By Annika Tomlin

When Nick Medina and Corey Potts were in the telecommunications business, they traveled around the world, hitting speakeasies in their free time.

Two years ago, the pair opened the Prohibition-inspired bar The White Rabbit in Downtown Gilbert.

“About two years ago we went out to dinner and came down to Gilbert,” Potts says. “We were waiting in line to go someplace and Nick pulled out his phone, and we’ve had this building forever, and he said, ‘What do you think about carving 2,000 square feet and creating a speakeasy?’ I said, ‘Yep, let’s do it.’ We literally came up with the idea pretty much that night. It’s just a passion project.”

Speakeasies came into prominence during the Prohibition era. They were hidden and accessible only through a secret password. That appealed to Potts and Medina.

“We just really like the atmosphere and the ambience of a speakeasy just because it’s so different from anything here,” Medina says. “It’s not a country bar or a dive bar. It’s just a different feeling and ambience with a different energy when you walk into the speakeasy versus another type of bar, and that’s what attracted us to that type of bar.”

After offering a password, The White Rabbit guests are taken down a staircase and through a secret door. The door is covered in artifacts with an illuminated rabbit as the door handle. Potts says they refuse to dust the entrance, because real cobwebs add to the ambience.

“We don’t have crazy passwords,” Potts says.

“Most of our passwords are slogans or sayings from the 1920s,” Medina adds. “For example, the last one I believe is ‘whisper sister,’ which is basically the definition of a female proprietor of a speakeasy.”

Another previous password harked back to “Gone with the Wind”: “Frankly my dear, I don’t give a damn.” The owners thought it was appropriate for the environment.

In the 1920s to 1940s, speakeasies were named after animals to get around the Prohibition laws.

“What really appealed to us with a white rabbit is coming down the rabbit hole,” says Medina. “That whole experience of not necessarily ‘Alice in Wonderland’ but maybe Jefferson Airplane.”

The White Rabbit has a room dedicated to photographs of people from the 1920s to ’40s that were given to them by social media followers. Potts and Medina contributed photos of their grandparents to The White Rabbit.

Potts says a man in his late 60s came to The White Rabbit’s soft opening and quickly recognized a picture of a woman in a wedding dress.

“He goes, ‘I love this place. It is cool, because you see that picture there, I sent it to you. That’s my mom.’ It gives me goosebumps thinking about it,” Potts says. The gentleman pointed to another photo of the entire wedding party and told Potts his mother “would have loved this place.”

The owners say The White Rabbit wouldn’t have found success without its staff. They give bartenders and servers the space and environment to thrive.

“Our No. 1 cocktail we sell is bartender special,” Medina says. “Behind the bar they will ask you what you want your base to be and how do you want your drink. Do you want it fruity? Floral? Or vegetal? Then they go back and create everybody their own signature cocktail.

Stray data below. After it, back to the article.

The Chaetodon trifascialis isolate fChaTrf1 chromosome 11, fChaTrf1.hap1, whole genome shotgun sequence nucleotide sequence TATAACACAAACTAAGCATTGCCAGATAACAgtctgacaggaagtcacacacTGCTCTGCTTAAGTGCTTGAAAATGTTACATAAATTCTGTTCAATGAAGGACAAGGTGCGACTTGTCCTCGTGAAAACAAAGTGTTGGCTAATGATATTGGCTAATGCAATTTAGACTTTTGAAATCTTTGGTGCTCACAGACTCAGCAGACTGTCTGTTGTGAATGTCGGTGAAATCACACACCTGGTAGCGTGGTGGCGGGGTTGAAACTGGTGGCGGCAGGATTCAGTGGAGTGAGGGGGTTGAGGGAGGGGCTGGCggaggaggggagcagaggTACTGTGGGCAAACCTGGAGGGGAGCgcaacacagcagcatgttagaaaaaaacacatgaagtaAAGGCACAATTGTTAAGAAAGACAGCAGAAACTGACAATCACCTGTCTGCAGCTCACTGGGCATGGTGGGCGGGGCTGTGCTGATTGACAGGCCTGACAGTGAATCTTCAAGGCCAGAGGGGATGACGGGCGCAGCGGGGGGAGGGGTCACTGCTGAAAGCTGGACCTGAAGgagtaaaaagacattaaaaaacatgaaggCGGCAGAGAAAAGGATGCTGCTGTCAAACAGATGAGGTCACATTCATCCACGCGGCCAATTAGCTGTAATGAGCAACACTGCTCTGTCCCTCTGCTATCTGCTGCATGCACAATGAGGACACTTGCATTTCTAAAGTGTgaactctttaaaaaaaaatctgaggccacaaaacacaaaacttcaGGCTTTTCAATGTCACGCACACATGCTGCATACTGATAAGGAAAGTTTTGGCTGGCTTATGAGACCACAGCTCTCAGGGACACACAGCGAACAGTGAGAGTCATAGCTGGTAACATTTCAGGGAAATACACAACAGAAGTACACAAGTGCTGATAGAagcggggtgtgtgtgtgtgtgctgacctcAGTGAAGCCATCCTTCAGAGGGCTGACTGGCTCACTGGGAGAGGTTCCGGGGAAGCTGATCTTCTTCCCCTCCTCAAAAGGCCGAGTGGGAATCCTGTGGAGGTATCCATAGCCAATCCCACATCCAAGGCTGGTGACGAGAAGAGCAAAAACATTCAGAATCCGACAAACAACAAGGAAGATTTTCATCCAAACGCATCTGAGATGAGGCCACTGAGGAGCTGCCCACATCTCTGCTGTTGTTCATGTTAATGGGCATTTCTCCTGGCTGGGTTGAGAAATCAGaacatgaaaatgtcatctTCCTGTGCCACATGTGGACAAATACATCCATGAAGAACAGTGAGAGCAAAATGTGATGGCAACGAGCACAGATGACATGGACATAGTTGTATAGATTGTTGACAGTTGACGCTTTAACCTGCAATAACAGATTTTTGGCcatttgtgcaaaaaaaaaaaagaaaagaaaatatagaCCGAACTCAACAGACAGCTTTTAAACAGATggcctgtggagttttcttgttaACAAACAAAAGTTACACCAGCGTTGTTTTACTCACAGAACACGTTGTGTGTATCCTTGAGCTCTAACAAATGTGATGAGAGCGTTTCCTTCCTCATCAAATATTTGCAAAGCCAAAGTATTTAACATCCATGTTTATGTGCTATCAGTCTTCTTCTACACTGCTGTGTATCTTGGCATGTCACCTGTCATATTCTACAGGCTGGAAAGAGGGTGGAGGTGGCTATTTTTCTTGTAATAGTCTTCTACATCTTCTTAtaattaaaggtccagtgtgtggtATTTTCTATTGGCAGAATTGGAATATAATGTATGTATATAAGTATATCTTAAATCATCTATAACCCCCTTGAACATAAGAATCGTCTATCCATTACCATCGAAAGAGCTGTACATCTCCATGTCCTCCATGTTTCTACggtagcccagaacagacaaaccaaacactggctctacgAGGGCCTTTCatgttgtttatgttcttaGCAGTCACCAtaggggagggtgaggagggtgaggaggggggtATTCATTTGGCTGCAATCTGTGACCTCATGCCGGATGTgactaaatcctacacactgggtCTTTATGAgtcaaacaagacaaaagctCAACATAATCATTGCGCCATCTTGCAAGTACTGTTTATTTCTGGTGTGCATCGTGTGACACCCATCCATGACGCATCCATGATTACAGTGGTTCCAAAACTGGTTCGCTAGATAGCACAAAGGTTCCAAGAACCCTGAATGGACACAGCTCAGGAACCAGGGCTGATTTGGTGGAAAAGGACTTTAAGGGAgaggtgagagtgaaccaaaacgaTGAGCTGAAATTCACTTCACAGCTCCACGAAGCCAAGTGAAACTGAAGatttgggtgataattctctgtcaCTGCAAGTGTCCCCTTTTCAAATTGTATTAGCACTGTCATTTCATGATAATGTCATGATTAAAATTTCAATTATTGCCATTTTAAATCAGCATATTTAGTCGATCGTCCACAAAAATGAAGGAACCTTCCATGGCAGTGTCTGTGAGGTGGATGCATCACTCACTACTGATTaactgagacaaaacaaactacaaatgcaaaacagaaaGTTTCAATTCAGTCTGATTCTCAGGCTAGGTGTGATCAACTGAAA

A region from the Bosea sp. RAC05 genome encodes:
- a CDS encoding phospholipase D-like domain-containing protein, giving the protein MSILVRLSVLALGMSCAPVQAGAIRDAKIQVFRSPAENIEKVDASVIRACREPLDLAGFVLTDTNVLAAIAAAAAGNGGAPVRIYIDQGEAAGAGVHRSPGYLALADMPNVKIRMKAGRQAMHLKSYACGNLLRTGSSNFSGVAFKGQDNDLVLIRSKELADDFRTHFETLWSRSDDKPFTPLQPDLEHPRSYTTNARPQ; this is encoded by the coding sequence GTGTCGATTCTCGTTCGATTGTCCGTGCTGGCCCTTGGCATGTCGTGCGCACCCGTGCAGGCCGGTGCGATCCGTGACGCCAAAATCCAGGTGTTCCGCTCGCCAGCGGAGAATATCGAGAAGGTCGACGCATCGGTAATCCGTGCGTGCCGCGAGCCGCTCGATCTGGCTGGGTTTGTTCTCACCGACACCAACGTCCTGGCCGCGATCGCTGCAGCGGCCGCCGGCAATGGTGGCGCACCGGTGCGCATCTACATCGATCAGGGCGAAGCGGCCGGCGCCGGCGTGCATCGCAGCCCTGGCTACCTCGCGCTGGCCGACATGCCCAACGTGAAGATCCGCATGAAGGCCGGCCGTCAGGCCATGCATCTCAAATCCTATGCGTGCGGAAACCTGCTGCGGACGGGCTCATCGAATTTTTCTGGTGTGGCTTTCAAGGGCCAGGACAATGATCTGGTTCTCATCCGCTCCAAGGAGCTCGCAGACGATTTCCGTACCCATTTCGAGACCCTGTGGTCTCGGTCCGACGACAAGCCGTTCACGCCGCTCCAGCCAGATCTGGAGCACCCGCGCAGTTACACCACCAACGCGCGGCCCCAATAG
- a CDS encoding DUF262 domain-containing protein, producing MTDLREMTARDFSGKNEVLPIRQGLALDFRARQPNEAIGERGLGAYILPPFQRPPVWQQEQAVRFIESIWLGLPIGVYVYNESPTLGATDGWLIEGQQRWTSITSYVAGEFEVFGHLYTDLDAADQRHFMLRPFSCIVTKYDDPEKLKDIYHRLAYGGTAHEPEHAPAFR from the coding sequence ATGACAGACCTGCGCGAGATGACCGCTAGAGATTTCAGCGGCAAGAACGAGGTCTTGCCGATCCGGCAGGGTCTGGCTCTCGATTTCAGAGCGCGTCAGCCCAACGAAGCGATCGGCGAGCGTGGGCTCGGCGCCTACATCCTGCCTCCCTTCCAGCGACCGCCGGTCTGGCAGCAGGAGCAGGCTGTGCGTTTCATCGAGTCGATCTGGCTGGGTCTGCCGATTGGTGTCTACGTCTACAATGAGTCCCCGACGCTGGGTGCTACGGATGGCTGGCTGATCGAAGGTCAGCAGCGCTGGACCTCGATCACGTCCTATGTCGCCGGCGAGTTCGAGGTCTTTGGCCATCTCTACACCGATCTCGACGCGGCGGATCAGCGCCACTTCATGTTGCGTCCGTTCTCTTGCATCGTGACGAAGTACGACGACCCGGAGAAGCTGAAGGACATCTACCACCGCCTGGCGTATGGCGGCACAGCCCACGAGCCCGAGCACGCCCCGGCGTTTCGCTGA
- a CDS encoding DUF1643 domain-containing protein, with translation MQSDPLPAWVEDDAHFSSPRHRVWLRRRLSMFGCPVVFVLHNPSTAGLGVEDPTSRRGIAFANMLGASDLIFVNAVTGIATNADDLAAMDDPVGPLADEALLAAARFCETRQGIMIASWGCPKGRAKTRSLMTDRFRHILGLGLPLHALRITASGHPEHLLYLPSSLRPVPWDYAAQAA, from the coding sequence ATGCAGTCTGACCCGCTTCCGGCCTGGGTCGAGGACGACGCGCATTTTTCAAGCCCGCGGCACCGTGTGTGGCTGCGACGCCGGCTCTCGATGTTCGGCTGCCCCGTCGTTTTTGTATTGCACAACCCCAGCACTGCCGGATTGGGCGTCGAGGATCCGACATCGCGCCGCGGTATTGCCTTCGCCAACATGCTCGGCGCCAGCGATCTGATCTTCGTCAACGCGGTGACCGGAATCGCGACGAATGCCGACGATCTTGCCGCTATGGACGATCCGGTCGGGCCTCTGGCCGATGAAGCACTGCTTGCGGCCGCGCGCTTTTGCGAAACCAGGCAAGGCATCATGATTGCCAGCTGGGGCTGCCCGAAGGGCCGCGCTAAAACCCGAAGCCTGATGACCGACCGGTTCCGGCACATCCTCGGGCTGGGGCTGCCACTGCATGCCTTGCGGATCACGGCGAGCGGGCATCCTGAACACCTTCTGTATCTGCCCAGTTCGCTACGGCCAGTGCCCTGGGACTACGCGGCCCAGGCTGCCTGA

“It’s really about creating something special not only for our staff but the community.”

The White Rabbit will soon finish The Parlor Room and The Rabbit Hole, two new rooms in the establishment.

“The Parlor Room is for when we get a lot of requests to do buyouts here. Especially on Fridays and Saturdays, it is very difficult to do,” Potts says. “We have the additional square footage, so we’re actually building that out for people to do buyouts or overflow. It’s still going to have the same look, feel and experience of The Rabbit, but it’s dedicated for that purpose.”

The Parlor Room will include seating for up to 100 people but will only be open for 50% capacity along with the rest of The White Rabbit once it passes a health inspection and obtains a certificate of occupancy.

“We’re also building what’s called The Rabbit Hole, which is going to be our speakeasy within a speakeasy,” Potts says. “We’re still working with that one.”

The Rabbit Hole is a space for a private party with up to 18 people and with its own mixologist that will be open by reservation only Thursdays, Fridays and Saturdays.

“We are going to schedule out the bartenders two to three weeks out in advance,” Potts says. “They are going to create their own menu, and everyone is going to know the experience that they are coming in for.”

The White Rabbit is open at half capacity, while following CDC guidelines such as social distancing, temperature checks and masks.

After shutting down twice during the pandemic, Potts and Medina are hopeful they are in the clear.

“It was difficult because we shut down and then we reopened and then we were told to shut down again,” Medina says. “It was difficult for us and for our employees to do that.

“Hopefully we won’t get shut down again—we’ll see. Fingers crossed. Everything has been going well so far.”

The White Rabbit marked its second anniversary in October. However, due to the pandemic occupancy restrictions, Potts and Medina did not celebrate.

“I wish we really could do something, but with COVID right now, it’s pretty difficult to do anything other than the 50% occupancy. Even the live music is kind of on hold right now,” Medina says. “We are hoping to—if we can’t do anything this year—once for sure COVID is over, we plan on doing quite a few different events.”

The White Rabbit, 207 N. Gilbert Road, Gilbert, 480.750.0099, twr.bar, thewhiterabbitbar on Facebook.

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